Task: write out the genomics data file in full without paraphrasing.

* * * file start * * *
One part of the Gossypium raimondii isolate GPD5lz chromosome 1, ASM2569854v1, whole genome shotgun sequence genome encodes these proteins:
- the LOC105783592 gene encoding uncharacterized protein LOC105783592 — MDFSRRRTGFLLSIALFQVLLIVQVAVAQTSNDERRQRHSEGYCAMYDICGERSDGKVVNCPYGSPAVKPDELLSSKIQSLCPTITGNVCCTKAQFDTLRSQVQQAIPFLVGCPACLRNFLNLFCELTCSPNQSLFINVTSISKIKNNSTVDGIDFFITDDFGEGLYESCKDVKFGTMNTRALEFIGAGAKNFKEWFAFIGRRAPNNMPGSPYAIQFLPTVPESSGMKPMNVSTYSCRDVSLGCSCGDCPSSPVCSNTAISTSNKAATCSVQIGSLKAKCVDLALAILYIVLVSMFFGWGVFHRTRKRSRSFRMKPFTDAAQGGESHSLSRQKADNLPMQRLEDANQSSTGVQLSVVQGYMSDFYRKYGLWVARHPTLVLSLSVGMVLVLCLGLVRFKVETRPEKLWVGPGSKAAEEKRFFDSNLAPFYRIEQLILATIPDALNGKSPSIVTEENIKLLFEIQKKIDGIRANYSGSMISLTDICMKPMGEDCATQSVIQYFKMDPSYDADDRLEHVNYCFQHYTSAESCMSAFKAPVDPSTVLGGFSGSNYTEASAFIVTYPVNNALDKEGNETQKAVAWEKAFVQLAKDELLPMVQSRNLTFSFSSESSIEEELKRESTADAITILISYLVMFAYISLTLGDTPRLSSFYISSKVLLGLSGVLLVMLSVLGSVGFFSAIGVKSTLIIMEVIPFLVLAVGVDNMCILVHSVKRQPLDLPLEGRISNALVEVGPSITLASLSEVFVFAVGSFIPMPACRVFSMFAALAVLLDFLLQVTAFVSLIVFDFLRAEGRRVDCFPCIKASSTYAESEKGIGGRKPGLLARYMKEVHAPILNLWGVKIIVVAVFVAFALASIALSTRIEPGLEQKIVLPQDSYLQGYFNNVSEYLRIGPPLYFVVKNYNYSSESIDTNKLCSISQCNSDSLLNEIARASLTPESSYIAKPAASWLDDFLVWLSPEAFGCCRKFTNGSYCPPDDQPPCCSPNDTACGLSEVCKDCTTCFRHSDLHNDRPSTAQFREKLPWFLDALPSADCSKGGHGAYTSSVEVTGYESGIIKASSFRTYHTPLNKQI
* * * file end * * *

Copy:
One part of the Gossypium raimondii isolate GPD5lz chromosome 1, ASM2569854v1, whole genome shotgun sequence genome encodes these proteins:
- the LOC105783592 gene encoding uncharacterized protein LOC105783592 — MDFSRRRTGFLLSIALFQVLLIVQVAVAQTSNDERRQRHSEGYCAMYDICGERSDGKVVNCPYGSPAVKPDELLSSKIQSLCPTITGNVCCTKAQFDTLRSQVQQAIPFLVGCPACLRNFLNLFCELTCSPNQSLFINVTSISKIKNNSTVDGIDFFITDDFGEGLYESCKDVKFGTMNTRALEFIGAGAKNFKEWFAFIGRRAPNNMPGSPYAIQFLPTVPESSGMKPMNVSTYSCRDVSLGCSCGDCPSSPVCSNTAISTSNKAATCSVQIGSLKAKCVDLALAILYIVLVSMFFGWGVFHRTRKRSRSFRMKPFTDAAQGGESHSLSRQKADNLPMQRLEDANQSSTGVQLSVVQGYMSDFYRKYGLWVARHPTLVLSLSVGMVLVLCLGLVRFKVETRPEKLWVGPGSKAAEEKRFFDSNLAPFYRIEQLILATIPDALNGKSPSIVTEENIKLLFEIQKKIDGIRANYSGSMISLTDICMKPMGEDCATQSVIQYFKMDPSYDADDRLEHVNYCFQHYTSAESCMSAFKAPVDPSTVLGGFSGSNYTEASAFIVTYPVNNALDKEGNETQKAVAWEKAFVQLAKDELLPMVQSRNLTFSFSSESSIEEELKRESTADAITILISYLVMFAYISLTLGDTPRLSSFYISSKVLLGLSGVLLVMLSVLGSVGFFSAIGVKSTLIIMEVIPFLVLAVGVDNMCILVHSVKRQPLDLPLEGRISNALVEVGPSITLASLSEVFVFAVGSFIPMPACRVFSMFAALAVLLDFLLQVTAFVSLIVFDFLRAEGRRVDCFPCIKASSTYAESEKGIGGRKPGLLARYMKEVHAPILNLWGVKIIVVAVFVAFALASIALSTRIEPGLEQKIVLPQDSYLQGYFNNVSEYLRIGPPLYFVVKNYNYSSESIDTNKLCSISQCNSDSLLNEIARASLTPESSYIAKPAASWLDDFLVWLSPEAFGCCRKFTNGSYCPPDDQPPCCSPNDTACGLSEVCKDCTTCFRHSDLHNDRPSTAQFREKLPWFLDALPSADCSKGGHGAYTSSVEVTGYESGIIKASSFRTYHTPLNKQI